As we move into the longer and darker days of winter ahead, many North Americans find themselves feeling a decline in mood, energy, motivation and overall vitality. Seasonal Affective Disorder (SAD) is not a rare disorder. In fact, SAD affects 1 in 3 North Americans, while many more likely feel some symptoms of SAD without recognizing it. The medical definition of SAD is: symptoms of depression coinciding with seasons of shorter days and less sunlight. This is blamed on the so-called biological internal clocks, or circadian rhythm, and it is said that SAD sufferers are more likely to be women and younger persons. Other symptoms include a craving for sugary foods, such as sweets, candies, and refined carbohydrates. While one of the best overall therapies is to get into a climate that offers more sunshine exposure, moving to California for the winters is obviously not viable to the entire population. Below are additional options that provide ‘Safe and Effective Natural Treatments to Prevent & Treat SAD’:
1. Vitamin D
If you haven’t had your vitamin D levels tested, now has never been a better time to do so. One of the big areas of research into SAD is looking into levels of exposure to sunshine resulting in vitamin D production within the body. Since we rely on sun for a large part of our vitamin D, moving into the darker months of late autumn and winter affects these levels. In fact, recent research has shown that 2/3rds of Canadians are vitamin D deficient. Not only is this powerful nutrient involved in supporting mood and metabolism, it has been touted by many studies to be a key nutrient in reducing risk of many varieties of cancer, heart disease, and diabetes. However, due to recent popularity in the media, Vitamin D enthusiasts often make a key mistake – that is self-prescribing either too high or too low a dose. While many are not getting enough Vitamin D, it is possible to get too much of a good thing. Have your levels tested before, during, and after a course of treatment to monitor progress and get your levels in the optimum range.
2. 5-HTPSerotonin is a critical neurotransmitter to keep our mood, memory, & many other biochemical functions performing at a high level. All you have to do is look at the spikes in Effexor and Prozac sales in the last decade to see how many people are affected by mood disorders. As always, I will stand on my soap box for a moment to remind ourselves that it is important to always understand what is at the root cause of one’s symptoms rather than merely suppressing the symptoms until we feel better. Would you take the ‘check engine’ light bulb out of the car if it went off? Not likely – however we do this to our ‘engines’ everyday. 5-HTP acts as a powerful precursor to serotonin production. Dosing for SAD is between 300-600 mg’s per day. As always, check with your primary health care provider before starting any treatment protocol.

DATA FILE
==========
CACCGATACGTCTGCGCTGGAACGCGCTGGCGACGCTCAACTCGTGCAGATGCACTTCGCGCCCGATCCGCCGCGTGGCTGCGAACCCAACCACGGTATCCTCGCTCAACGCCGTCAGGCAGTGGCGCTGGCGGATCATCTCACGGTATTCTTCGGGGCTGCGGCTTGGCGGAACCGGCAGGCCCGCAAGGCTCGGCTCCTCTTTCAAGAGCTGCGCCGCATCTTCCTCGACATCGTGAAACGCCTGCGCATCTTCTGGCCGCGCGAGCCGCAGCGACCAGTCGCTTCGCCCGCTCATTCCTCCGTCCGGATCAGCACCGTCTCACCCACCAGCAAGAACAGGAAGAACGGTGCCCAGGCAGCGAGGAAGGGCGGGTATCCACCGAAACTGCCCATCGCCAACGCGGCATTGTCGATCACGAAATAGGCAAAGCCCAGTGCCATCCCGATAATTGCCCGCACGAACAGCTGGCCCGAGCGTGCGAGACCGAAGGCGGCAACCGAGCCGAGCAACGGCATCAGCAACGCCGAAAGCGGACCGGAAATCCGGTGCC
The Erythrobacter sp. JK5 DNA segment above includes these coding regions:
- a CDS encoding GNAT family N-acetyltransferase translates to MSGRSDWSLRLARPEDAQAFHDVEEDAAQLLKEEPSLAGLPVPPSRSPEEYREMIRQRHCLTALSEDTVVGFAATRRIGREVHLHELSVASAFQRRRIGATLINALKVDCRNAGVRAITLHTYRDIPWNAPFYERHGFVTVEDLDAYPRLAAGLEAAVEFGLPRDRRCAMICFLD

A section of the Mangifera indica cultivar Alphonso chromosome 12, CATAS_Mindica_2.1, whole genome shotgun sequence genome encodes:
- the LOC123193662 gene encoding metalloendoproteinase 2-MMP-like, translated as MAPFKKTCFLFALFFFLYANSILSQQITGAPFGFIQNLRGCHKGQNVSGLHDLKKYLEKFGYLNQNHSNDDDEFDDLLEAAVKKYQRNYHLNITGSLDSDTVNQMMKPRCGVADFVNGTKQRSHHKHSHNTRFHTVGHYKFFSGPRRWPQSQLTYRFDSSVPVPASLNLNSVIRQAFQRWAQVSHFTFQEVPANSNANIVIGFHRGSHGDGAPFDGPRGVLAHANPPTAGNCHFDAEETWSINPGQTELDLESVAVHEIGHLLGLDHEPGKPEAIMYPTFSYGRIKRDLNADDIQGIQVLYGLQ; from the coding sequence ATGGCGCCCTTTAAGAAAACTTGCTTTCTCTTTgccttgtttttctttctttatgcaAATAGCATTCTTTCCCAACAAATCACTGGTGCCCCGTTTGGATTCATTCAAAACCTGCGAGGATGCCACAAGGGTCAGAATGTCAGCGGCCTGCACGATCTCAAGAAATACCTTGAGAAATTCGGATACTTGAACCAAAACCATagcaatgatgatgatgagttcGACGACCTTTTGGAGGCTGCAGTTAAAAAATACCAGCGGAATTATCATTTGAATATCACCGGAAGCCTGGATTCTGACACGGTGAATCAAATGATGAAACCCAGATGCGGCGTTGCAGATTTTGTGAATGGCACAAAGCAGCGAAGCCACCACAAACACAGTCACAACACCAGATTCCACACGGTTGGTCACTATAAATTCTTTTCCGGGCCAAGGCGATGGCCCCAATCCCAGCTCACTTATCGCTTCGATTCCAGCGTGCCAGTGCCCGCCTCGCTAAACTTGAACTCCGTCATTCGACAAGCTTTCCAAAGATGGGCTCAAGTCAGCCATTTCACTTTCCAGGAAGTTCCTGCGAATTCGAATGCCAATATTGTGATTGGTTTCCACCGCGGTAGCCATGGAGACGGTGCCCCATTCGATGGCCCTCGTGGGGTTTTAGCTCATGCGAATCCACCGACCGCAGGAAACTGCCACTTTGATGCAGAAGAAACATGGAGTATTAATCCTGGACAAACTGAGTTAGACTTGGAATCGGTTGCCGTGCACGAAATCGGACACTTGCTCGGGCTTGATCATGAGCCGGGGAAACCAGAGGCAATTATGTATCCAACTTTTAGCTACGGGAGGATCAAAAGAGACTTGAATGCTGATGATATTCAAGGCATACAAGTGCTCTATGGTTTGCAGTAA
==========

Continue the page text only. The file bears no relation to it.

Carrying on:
3. Get active outdoors!There is no medication or supplement that can replace this. Move it or lose it!! Regular moderate activity has been demonstrated repeatedly to improve mood and well being in all populations. You don’t need to rush out and buy a gym membership – even walking briskly or playing any sport can benefit. Yes, yes, I know its getting colder outside. A fresh blast of air will enhance your sense of invigoration and well-being! Find an activity that works for you, and even find some friends/family that enjoy it as well. Skiing, skating, tobogganing, snow-shoeing – there are many awesome choices to have fun outside. Get active and enjoy feeling better!
4. St. John’s WortOver the past 22 years, more than 30 clinical studies have been conducted to evaluate the effectiveness of St. John’s Wort for the treatment of depression and anxiety. Several studies have found SJW to be effective in the treatment of mild to moderate depression. St John’s Wort acts on a similar level as common anti-depressant medications without the risks of some of the more serious side effects. As always with botanical medicine, be sure to select a high quality supplement line as your source.
5. Light TherapyAs the main trigger for SAD is diminished exposure to the sun, direct sunshine is the most preferred form of natural light therapy. However, there are many who gain significant symptomatic relief from various light therapy treatments during the darker months. During light therapy, patients are exposed to bright light early in the morning in an attempt to reduce the secretion of melatonin and stimulate a more natural waking cycle. There are many fantastic light therapy devices available today, many of which are inexpensive and well made. Studies of patients with SAD indicate that bright light therapy in the morning produces greater therapeutic effect than evening light. Aim to get 30 to 45 minutes of direct exposure to the light source.
To your health,
Dr. John Dempster, ND, FAARFM, ABAAHP